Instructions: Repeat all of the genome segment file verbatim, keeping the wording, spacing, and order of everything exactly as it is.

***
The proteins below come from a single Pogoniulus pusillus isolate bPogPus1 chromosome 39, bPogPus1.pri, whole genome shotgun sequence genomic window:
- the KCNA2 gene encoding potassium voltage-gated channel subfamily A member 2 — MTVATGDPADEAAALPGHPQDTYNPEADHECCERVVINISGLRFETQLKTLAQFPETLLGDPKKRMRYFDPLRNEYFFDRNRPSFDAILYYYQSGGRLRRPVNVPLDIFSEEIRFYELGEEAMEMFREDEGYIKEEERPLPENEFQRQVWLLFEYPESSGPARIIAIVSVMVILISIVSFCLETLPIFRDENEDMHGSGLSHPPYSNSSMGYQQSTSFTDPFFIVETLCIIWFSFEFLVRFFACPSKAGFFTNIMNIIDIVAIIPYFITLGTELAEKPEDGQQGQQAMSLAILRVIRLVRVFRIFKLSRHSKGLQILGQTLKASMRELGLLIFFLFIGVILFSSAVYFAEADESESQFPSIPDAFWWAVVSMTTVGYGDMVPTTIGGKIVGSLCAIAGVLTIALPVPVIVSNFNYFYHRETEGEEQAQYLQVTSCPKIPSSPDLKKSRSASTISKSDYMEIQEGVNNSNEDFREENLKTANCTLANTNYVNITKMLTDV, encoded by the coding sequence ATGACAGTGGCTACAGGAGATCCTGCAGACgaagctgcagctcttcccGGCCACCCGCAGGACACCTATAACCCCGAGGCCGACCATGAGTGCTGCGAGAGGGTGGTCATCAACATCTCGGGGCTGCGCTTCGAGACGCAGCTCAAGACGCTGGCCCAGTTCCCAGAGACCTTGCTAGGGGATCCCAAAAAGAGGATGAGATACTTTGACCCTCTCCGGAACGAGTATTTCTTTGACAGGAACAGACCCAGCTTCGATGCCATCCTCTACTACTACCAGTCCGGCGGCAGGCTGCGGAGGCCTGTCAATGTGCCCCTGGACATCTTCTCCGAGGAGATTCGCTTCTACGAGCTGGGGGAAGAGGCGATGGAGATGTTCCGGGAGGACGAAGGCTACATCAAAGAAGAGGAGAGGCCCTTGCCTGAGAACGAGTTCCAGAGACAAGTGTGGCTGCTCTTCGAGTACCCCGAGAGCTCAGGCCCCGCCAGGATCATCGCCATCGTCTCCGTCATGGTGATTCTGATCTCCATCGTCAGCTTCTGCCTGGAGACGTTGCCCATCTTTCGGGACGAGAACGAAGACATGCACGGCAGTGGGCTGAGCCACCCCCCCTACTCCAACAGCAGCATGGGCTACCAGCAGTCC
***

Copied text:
The proteins below come from a single Pogoniulus pusillus isolate bPogPus1 chromosome 39, bPogPus1.pri, whole genome shotgun sequence genomic window:
- the KCNA2 gene encoding potassium voltage-gated channel subfamily A member 2 — MTVATGDPADEAAALPGHPQDTYNPEADHECCERVVINISGLRFETQLKTLAQFPETLLGDPKKRMRYFDPLRNEYFFDRNRPSFDAILYYYQSGGRLRRPVNVPLDIFSEEIRFYELGEEAMEMFREDEGYIKEEERPLPENEFQRQVWLLFEYPESSGPARIIAIVSVMVILISIVSFCLETLPIFRDENEDMHGSGLSHPPYSNSSMGYQQSTSFTDPFFIVETLCIIWFSFEFLVRFFACPSKAGFFTNIMNIIDIVAIIPYFITLGTELAEKPEDGQQGQQAMSLAILRVIRLVRVFRIFKLSRHSKGLQILGQTLKASMRELGLLIFFLFIGVILFSSAVYFAEADESESQFPSIPDAFWWAVVSMTTVGYGDMVPTTIGGKIVGSLCAIAGVLTIALPVPVIVSNFNYFYHRETEGEEQAQYLQVTSCPKIPSSPDLKKSRSASTISKSDYMEIQEGVNNSNEDFREENLKTANCTLANTNYVNITKMLTDV, encoded by the coding sequence ATGACAGTGGCTACAGGAGATCCTGCAGACgaagctgcagctcttcccGGCCACCCGCAGGACACCTATAACCCCGAGGCCGACCATGAGTGCTGCGAGAGGGTGGTCATCAACATCTCGGGGCTGCGCTTCGAGACGCAGCTCAAGACGCTGGCCCAGTTCCCAGAGACCTTGCTAGGGGATCCCAAAAAGAGGATGAGATACTTTGACCCTCTCCGGAACGAGTATTTCTTTGACAGGAACAGACCCAGCTTCGATGCCATCCTCTACTACTACCAGTCCGGCGGCAGGCTGCGGAGGCCTGTCAATGTGCCCCTGGACATCTTCTCCGAGGAGATTCGCTTCTACGAGCTGGGGGAAGAGGCGATGGAGATGTTCCGGGAGGACGAAGGCTACATCAAAGAAGAGGAGAGGCCCTTGCCTGAGAACGAGTTCCAGAGACAAGTGTGGCTGCTCTTCGAGTACCCCGAGAGCTCAGGCCCCGCCAGGATCATCGCCATCGTCTCCGTCATGGTGATTCTGATCTCCATCGTCAGCTTCTGCCTGGAGACGTTGCCCATCTTTCGGGACGAGAACGAAGACATGCACGGCAGTGGGCTGAGCCACCCCCCCTACTCCAACAGCAGCATGGGCTACCAGCAGTCC